The Kenyan shilling and the Nigerian naira are expected to weaken in the week ahead, mainly because coronavirus disruptions have led to a dearth of dollars.
Nigeria’s naira is expected to ease on the black market after the central bank sent it lower on the futures market last week, as dollar shortages crippled the economy, traders said.
The naira fell to 472 per dollar on the unofficial market on Thursday, weaker than the 388.36 on the over-the-counter spot market, widely quoted by investors and importers.
Dollar shortages have plagued the country for months after sharp falls in oil price, Nigeria’s main export, shifting demand to the black market.
The central bank last week told lenders to stop processing new trade documents for maize imports to conserve reserves.
The Kenyan shilling is seen weakening further after this week hitting a record low because of dollar demand from importers after the state eased lockdown measures, traders said.
Commercial banks quoted the shilling at 108.15/35 per dollar, compared with 107.25/45 at last Thursday’s close.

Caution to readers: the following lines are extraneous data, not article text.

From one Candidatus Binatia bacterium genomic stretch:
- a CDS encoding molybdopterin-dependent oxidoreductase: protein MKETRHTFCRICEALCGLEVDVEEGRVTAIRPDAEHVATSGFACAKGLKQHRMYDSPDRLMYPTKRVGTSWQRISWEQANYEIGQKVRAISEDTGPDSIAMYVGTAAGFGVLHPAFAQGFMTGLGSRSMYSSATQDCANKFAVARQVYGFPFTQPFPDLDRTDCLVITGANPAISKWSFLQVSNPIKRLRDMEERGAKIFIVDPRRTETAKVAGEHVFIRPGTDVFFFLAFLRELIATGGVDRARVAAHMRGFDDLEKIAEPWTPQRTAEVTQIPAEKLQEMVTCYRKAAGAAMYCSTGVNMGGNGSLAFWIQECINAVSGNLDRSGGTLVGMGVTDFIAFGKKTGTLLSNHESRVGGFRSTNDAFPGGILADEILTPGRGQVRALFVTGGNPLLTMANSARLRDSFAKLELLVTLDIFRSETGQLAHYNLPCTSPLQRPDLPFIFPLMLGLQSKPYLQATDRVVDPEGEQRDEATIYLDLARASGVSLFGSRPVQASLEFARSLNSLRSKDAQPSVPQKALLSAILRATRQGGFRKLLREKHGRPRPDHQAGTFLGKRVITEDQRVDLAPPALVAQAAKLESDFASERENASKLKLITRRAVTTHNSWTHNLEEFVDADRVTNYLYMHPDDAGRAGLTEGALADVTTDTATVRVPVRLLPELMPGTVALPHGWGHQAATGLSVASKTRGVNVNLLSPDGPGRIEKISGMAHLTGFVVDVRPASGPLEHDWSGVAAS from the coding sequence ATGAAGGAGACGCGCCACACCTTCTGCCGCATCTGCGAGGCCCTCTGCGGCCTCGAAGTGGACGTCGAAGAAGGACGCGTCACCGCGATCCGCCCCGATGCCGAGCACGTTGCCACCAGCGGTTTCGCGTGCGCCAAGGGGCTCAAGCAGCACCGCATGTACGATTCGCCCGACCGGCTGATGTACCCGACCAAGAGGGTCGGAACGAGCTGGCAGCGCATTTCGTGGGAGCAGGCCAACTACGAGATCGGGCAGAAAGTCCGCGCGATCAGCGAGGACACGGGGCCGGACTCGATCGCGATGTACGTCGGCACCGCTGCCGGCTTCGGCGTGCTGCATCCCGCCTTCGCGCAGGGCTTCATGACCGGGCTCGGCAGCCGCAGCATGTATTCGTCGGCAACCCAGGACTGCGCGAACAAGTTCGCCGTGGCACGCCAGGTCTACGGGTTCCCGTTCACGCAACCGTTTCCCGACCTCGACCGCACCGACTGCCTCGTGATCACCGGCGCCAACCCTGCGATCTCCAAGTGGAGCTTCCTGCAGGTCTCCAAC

“We have opened up the economy but importers are finding it difficult because of the dollar supply crunch,” said a senior trader from one commercial bank, referring to the lack of tourists and their dollars.
The Ugandan shilling is seen trading in a stable range due to inflows from non-governmental organisations and an excess liquidity mop-up by the central bank.
At 0948 GMT, commercial banks quoted the shilling at 3,695/3,705, compared with last Thursday’s close of 3,690/3,700.
The shilling will likely trade in a narrow band around 3,700 in the comings days, said a trader at one of the commercial banks.
The Zambian kwacha is likely to hold within the same range against the dollar next week, supported by hard currency sales by firms to meet their month-end obligations.
On Thursday, commercial banks quoted the currency of Africa’s second largest copper producer at 18.1250 per dollar, from 18.2320 at close of trading a week ago.
“It should continue trading largely the same with support from dollar conversions as companies prepare to pay salaries and other month-end dues,” one commercial bank trader said.
Tanzania’s Shilling is expected to hold steady next week due to a balanced supply and demand of dollars in the market.
Commercial banks quoted the Shilling at 2,314/2,324 on Thursday, compared with 2,312/2,320 a week earlier.
“We expect the Shilling to continue remaining stable next week due to the contribution of inflows from mining and commodities,” said a senior trader in a commercial bank.